What are cataracts?
A cataract is the clouding of the natural lens inside the eye. The lens is normally clear in our youth, but as we age the lens becomes cloudy.
Once cataracts cause visual difficulty and impair your day-to-day lifestyle, it is important to discuss these visual difficulties with an ophthalmologist.
What causes cataracts to develop?
Cataracts develop because of a natural aging process in the lens itself. Ultraviolet (UV) exposure may play a role, but otherwise, we aren’t completely certain of the cause. Some cataracts occur in younger people due to direct trauma to the eye (such as getting hit in the eye with a ball), genetic conditions, medications, or occasionally vitamin deficiencies.
What are the symptoms of cataracts?
Early on, cataract symptoms can be very mild. Many people first notice a distracting glare from oncoming headlights when they drive at night. It may require more and more light to comfortably read, even while wearing glasses. Some may notice that television captions become increasingly difficult to read.
Can cataracts be reversed or prevented?
Generally speaking, no; however, wearing ultraviolet (UV) protecting sunglasses may help reduce the progression of cataracts. In addition, a balanced diet containing a reasonable amount of antioxidant vitamins may help slow the progression of cataracts, while supporting overall health.
Do cataracts occur in both eyes at the same time?
Generally, cataracts progress at about the same rate in both eyes; however, many people seem to notice cataract symptoms in one eye first.
When should cataracts be removed, and why?
The decision for surgery is based on when vision problems begin to interfere with normal activities of daily living, like driving, reading, work, or hobbies. Poor vision due to cataracts can be a serious health risk. If you can’t see something in your path due to the cataract, you may trip or fall, leading to an injury.
About Cataract Surgery
Who performs the procedure?
Dr. Benjamin Chun performs all cataract procedures.
Is cataract surgery performed in a hospital or in an ambulatory surgery center?
The majority of our patients have their cataract surgery performed as an outpatient procedure at UPMC Mercy South Side Outpatient Center in Pittsburgh or South Hills Surgery Center in West Mifflin.
Can I drive myself to and from the surgical center on the day of surgery?
No. Even if you elect not to have relaxing medication administered before surgery, your vision will be blurry in the operative eye (due to dilation and anesthesia) and not suitable for driving. You must arrange for transportation to and from the hospital outpatient center or surgical center.
How long does the cataract surgery take?
Cataract surgery takes about 10 minutes in the operating room. Most people are in the outpatient or ambulatory surgery center for about 90 minutes, including pre- and post-operative time.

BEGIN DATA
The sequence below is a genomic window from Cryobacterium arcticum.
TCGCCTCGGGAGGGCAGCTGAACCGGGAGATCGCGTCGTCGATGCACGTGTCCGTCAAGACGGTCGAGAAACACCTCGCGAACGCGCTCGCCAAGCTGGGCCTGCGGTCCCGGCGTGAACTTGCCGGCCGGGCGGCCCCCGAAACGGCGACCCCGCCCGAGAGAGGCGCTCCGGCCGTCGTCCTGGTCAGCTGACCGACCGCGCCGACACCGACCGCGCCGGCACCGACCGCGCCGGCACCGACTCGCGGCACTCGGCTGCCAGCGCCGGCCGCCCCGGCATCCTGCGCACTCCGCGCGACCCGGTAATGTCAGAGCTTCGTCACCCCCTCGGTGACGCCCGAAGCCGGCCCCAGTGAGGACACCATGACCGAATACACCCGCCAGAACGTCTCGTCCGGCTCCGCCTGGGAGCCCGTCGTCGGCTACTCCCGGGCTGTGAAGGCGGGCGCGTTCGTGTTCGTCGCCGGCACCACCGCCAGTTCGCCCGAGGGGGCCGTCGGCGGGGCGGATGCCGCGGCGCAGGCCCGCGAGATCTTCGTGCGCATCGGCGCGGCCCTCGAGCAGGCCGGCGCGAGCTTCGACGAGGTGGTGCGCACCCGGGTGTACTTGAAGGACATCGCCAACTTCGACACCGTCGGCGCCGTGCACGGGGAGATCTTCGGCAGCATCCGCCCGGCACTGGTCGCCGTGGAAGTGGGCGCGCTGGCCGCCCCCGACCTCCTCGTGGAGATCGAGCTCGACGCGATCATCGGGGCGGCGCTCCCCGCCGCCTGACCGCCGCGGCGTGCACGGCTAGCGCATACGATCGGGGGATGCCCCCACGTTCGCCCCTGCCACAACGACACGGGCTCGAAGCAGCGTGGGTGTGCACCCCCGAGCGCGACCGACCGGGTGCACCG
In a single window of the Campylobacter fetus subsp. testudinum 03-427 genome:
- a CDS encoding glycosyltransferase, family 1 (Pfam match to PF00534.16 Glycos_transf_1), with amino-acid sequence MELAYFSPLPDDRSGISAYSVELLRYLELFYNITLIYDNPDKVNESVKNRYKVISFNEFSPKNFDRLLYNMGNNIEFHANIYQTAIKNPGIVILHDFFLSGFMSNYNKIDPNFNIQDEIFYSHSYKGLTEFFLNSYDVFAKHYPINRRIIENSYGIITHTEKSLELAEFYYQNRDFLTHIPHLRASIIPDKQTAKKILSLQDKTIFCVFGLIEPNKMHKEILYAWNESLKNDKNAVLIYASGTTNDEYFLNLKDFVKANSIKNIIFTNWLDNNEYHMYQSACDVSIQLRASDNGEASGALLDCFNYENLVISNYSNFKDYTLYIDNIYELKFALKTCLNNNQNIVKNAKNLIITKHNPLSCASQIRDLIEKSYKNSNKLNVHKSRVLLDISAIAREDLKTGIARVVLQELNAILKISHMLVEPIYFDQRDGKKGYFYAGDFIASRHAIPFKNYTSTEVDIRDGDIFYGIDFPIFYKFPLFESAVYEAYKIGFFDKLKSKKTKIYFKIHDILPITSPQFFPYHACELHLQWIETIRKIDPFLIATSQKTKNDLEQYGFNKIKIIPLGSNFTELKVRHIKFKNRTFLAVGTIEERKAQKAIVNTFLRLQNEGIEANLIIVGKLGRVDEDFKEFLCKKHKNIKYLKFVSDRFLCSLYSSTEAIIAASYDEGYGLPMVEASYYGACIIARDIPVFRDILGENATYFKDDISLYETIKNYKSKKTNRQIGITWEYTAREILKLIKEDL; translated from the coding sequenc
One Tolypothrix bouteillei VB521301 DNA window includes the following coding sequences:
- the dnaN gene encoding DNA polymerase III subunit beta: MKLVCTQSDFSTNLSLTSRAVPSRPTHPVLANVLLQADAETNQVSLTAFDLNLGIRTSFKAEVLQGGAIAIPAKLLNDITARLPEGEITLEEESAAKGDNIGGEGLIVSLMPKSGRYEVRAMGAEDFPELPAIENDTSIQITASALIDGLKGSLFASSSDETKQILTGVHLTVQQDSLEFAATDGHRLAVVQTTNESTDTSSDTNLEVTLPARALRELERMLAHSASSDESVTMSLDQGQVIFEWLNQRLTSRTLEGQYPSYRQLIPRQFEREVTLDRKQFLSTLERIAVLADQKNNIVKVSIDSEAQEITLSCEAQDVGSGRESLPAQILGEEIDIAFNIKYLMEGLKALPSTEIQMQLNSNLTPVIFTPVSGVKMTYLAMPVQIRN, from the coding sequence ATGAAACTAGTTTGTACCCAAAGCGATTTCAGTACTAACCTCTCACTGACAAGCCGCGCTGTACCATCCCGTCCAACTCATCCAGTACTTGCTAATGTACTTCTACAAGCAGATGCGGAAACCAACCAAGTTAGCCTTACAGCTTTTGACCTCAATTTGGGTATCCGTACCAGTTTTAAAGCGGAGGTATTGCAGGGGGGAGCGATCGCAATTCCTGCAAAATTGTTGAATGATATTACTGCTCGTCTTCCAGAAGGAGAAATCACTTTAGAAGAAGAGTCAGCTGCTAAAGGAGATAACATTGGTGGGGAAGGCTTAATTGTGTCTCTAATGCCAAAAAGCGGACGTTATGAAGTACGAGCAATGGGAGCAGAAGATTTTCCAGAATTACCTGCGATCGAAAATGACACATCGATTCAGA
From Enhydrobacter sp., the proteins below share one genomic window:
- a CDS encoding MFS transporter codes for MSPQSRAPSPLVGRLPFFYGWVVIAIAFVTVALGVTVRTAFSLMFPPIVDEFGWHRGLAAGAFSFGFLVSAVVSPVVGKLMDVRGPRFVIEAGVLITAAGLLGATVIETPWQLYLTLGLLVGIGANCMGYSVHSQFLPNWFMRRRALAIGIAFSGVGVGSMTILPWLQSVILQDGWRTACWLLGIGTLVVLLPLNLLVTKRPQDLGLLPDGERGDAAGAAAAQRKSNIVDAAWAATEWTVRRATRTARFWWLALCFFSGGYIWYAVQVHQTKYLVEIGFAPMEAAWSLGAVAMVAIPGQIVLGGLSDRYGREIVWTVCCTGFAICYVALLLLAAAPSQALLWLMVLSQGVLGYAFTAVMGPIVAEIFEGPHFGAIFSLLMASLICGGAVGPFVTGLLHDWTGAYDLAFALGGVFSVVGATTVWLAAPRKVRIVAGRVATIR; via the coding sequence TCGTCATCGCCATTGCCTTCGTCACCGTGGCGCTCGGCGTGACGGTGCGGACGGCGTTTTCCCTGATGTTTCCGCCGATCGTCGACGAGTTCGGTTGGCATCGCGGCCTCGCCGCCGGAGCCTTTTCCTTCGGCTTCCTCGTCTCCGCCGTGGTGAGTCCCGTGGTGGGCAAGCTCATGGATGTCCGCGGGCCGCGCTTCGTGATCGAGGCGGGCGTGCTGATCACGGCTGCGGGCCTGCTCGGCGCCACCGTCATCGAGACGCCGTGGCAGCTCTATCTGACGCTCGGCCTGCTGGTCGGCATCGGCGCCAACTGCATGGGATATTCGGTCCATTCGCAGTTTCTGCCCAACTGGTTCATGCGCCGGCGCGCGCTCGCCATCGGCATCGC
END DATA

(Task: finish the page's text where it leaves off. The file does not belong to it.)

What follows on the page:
Can I have cataract surgery performed in both eyes at the same time?
No, we make sure your first eye is healing correctly and you are seeing well before Dr. Chun performs surgery on your second eye. Typically, the surgeries are done 2-4 weeks apart.
Is cataract surgery performed under a general anesthesia?
Cataract surgery is routinely performed with local anesthesia. Intravenous medications are usually administered to help patients fully relax. Numbing drops are also given so patients feel comfortable during surgery. A small number of patients may require general anesthesia and/or the surgery to be performed at an inpatient hospital operating room due to other medical conditions.
Is cataract surgery painful?
Thanks to numbing drops and medications to help you relax, this procedure involves minimal discomfort. It is normal to experience some scratchiness, foreign body sensation, or a mild headache during the first 24 hours after surgery, but severe pain is rare and should be reported to Dr. Chun right away.
How is the cataract removed?
The cataract is removed during a 10-minute procedure. A small opening (less than 1/8 inch) is made in the front of the eye (the cornea) to allow for the smooth removal of the natural lens material. An artificial Intraocular Lens (IOL) implant made of silicone or plastic is folded into itself and then inserted into a small incision made in the eye. After insertion, the lens opens and is placed in the proper position. The standard IOL can be selected to correct nearsightedness or farsightedness. Multifocal lens implants are designed to correct vision at all distances, and toric lens implants address astigmatism.
Can you correct astigmatism during cataract surgery?
Cataracts and astigmatism are common ophthalmologic issues that affect many of our patients. In many situations, Dr. Chun at The Cataract & Laser Institute of Pennsylvaniauses the Limbal Relaxing Incisions (LRI) surgical procedure to correct astigmatism during cataract surgery. With LRI, incisions are made at the edges of the cornea, reshaping the cornea and correcting astigmatism. Because the cuts are outside of the field of view, they do no not cause glare or other visual effects.